Michael Schneider and his wife Elyse. This happy photo would not have happened but for the incredible efforts of Clearwater first responders and a handful of courageous summer people at Lac Des Roches. Photo submitted

Michael Schneider and his wife Elyse. This happy photo would not have happened but for the incredible efforts of Clearwater first responders and a handful of courageous summer people at Lac Des Roches. Photo submitted

Plane crash survivor becomes inspiration for new book

Valley Voices

Submitted

In August of 1997, members of the Clearwater RCMP and ambulance service joined an ad hoc team of summer people at Lac Des Roches and rescued the sole survivor of a small plane crash at Tobe Lake.

The events of that night became a turning point in the life of the survivor, a young man from Prince George named Michael Schneider. Three other family members died in the crash.

His rescue is now the focal point of a new book, Sometimes It Takes A Bad Day To Make A Good Man, by author C.H. Boyer. It’s the true story of how two generations of Canadians in British Columbia surmounted hardships and fought their way to prosperity and a better life. Schneider, 29 years old at the time, was on the losing end of struggles with marijuana and alcohol when his family’s floatplane crashed taking off at the small lake.

His parents, Bruno and Hannelore Schneider, had already survived a “lifetime of plane crashes.” Born in Germany just before the Second World War, they both saw their homes bombed and burned as the war swept across their homeland. As young children and teenagers, they struggled to survive, searching for bits of coal fallen from trains or gleaning potatoes from harvested fields.

Bruno and Hannelore eventually met, as young adults, fell in love, and arrived in Canada with just a few dollars to their name. Working day and night and seven days a week, they built a thriving business developing energy-saving technology for Prince George’s papermill industry.

Then, at the peak of their success, Bruno died of cancer at age 40. Hannelore carried on and eventually married her husband’s close friend and the man who delivered both of her children, Dennis Clark, a prominent Prince George doctor. Clark, a former RCAF pilot, and an experienced floatplane pilot was at the controls that afternoon at Tobe Lake.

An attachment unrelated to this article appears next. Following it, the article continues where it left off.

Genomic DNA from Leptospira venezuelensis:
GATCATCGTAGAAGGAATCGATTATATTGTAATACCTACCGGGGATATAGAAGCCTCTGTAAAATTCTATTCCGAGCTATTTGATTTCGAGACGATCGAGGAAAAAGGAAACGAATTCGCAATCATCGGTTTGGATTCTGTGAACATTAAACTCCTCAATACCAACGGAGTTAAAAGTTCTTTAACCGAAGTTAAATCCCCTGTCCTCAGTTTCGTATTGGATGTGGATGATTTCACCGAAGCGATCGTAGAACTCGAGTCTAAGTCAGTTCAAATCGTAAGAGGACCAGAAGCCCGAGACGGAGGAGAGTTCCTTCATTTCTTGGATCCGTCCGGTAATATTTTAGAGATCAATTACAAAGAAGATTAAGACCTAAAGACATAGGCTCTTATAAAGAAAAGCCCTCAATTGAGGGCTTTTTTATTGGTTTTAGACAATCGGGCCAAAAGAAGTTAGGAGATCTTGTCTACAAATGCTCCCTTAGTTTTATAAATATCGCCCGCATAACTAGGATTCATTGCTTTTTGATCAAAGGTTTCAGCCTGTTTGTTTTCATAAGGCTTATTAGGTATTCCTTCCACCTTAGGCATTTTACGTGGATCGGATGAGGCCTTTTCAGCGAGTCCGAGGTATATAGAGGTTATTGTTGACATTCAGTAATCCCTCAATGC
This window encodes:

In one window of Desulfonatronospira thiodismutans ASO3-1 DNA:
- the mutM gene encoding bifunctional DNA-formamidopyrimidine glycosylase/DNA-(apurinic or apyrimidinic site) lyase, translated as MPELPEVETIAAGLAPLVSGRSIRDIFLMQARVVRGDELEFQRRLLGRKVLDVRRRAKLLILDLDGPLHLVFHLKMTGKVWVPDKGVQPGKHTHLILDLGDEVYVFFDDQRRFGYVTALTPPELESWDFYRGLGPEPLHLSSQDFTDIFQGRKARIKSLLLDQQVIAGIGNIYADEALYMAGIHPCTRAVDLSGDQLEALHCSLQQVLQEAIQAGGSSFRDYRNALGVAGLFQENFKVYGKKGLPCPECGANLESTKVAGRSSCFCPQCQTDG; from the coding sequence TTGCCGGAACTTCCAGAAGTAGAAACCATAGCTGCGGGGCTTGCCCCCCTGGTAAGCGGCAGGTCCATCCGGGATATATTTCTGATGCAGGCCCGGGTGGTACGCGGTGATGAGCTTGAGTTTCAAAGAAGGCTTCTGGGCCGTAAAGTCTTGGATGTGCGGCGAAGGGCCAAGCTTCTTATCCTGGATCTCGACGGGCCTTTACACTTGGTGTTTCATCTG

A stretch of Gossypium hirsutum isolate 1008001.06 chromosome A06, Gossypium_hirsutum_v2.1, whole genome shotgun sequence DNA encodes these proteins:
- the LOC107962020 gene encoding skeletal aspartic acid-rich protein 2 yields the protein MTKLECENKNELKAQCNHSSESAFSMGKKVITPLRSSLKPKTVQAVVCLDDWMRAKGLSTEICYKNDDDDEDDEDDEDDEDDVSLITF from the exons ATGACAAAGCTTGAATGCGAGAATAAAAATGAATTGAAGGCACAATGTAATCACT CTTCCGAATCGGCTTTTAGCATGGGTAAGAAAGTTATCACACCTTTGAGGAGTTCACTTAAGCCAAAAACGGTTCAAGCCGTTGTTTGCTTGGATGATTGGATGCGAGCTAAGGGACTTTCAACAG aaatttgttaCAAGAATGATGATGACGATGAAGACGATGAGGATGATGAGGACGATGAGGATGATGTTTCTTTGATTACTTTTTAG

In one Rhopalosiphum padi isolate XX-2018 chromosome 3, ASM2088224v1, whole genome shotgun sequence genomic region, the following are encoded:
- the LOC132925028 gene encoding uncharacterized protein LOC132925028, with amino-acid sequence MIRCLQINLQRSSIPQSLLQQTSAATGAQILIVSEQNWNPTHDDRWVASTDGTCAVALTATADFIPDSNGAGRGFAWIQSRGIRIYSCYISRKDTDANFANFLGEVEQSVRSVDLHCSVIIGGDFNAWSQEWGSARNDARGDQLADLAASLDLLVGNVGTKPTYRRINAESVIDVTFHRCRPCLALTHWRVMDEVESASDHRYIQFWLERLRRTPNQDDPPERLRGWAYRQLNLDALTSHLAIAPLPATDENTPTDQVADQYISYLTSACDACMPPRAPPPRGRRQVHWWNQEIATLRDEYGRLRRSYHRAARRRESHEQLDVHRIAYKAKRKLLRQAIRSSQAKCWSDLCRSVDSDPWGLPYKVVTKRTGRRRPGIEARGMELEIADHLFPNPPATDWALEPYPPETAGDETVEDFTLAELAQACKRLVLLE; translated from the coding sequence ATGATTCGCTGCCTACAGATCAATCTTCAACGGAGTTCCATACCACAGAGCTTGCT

After the crash, it was now Michael’s turn to survive and start over. Alone, badly injured, and miles from the nearest human, he crawled out of the lake and began clawing his way through blowdown. He was hoping to find a larger lake, one with a camp or fishermen. He collapsed less than a quarter-mile from Tobe.

The trails and access roads around the lake had been ditched and closed at the time to let the area recover from logging. Fortunately, long-time Lac Des Roches visitors Dale Bernier and his brother-in-law Jim Wood were exploring the area and driving in and out of those ditches in search of pan-fryers, small game fish. They chanced upon young Schneider before the bears did.

“He would not have lasted very long,” said Bernier. “Something would have homed in on him.”

Twelve hours later, thanks to the efforts of a half-dozen visitors at Eagle Island at Lac Des Roches, including Dale Bernier’s wife, LaVerne, and RCMP Constable Jon Stuart, Michael Schneider arrived safely at the hospital in Kamloops.

Among the other visitor-volunteers that night were registered nurse Gayle Carrier and her husband, RCMP Staff Sergeant Ralph Carrier, from Alberta, and Vancouver firefighter and paramedic Steve Raby. Gayle and Steve helped stabilize Schneider until Clearwater paramedics Catherine Buis and Bruce Whitelaw arrived with their ambulance. Meanwhile, RCMP Sergeant Bryon Hodgkin and Clearwater ambulance head Robin Mann joined local conservation officer Wayne Chayer and searched the crash site by flashlight at Tobe Lake.

The story has a happy ending. Michael lived with his mother, Hannelore, at Shuswap Lake for the next three years while he recovered from his injuries and began the slow process of turning his life around.

Today, Michael, now 51, and a highly respected master carpenter, lives in Kelowna with his wife Elyse and their two teenage boys. Hannelore lives nearby.

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